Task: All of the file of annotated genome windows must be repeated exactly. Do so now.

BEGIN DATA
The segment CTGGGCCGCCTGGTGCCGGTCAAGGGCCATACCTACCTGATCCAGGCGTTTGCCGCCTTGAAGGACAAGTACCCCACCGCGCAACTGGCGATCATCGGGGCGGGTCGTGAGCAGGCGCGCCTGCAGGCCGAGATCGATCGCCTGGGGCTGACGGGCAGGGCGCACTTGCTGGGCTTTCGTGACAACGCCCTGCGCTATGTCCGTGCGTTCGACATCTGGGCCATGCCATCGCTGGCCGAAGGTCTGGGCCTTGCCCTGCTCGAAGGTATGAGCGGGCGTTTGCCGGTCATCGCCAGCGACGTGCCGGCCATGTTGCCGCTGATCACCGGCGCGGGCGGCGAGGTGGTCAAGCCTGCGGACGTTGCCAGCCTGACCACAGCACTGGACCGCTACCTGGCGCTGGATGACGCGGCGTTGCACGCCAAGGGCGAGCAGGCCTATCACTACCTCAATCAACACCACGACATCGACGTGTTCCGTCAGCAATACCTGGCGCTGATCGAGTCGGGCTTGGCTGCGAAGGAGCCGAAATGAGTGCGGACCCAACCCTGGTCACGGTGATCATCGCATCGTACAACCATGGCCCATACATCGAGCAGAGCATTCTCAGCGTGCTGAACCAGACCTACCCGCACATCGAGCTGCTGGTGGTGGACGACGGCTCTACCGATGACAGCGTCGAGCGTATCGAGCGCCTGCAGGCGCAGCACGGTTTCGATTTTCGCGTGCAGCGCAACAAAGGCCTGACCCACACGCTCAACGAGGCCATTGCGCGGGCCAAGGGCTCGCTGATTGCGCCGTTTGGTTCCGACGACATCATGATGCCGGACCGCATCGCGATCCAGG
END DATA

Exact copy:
The segment CTGGGCCGCCTGGTGCCGGTCAAGGGCCATACCTACCTGATCCAGGCGTTTGCCGCCTTGAAGGACAAGTACCCCACCGCGCAACTGGCGATCATCGGGGCGGGTCGTGAGCAGGCGCGCCTGCAGGCCGAGATCGATCGCCTGGGGCTGACGGGCAGGGCGCACTTGCTGGGCTTTCGTGACAACGCCCTGCGCTATGTCCGTGCGTTCGACATCTGGGCCATGCCATCGCTGGCCGAAGGTCTGGGCCTTGCCCTGCTCGAAGGTATGAGCGGGCGTTTGCCGGTCATCGCCAGCGACGTGCCGGCCATGTTGCCGCTGATCACCGGCGCGGGCGGCGAGGTGGTCAAGCCTGCGGACGTTGCCAGCCTGACCACAGCACTGGACCGCTACCTGGCGCTGGATGACGCGGCGTTGCACGCCAAGGGCGAGCAGGCCTATCACTACCTCAATCAACACCACGACATCGACGTGTTCCGTCAGCAATACCTGGCGCTGATCGAGTCGGGCTTGGCTGCGAAGGAGCCGAAATGAGTGCGGACCCAACCCTGGTCACGGTGATCATCGCATCGTACAACCATGGCCCATACATCGAGCAGAGCATTCTCAGCGTGCTGAACCAGACCTACCCGCACATCGAGCTGCTGGTGGTGGACGACGGCTCTACCGATGACAGCGTCGAGCGTATCGAGCGCCTGCAGGCGCAGCACGGTTTCGATTTTCGCGTGCAGCGCAACAAAGGCCTGACCCACACGCTCAACGAGGCCATTGCGCGGGCCAAGGGCTCGCTGATTGCGCCGTTTGGTTCCGACGACATCATGATGCCGGACCGCATCGCGATCCAGG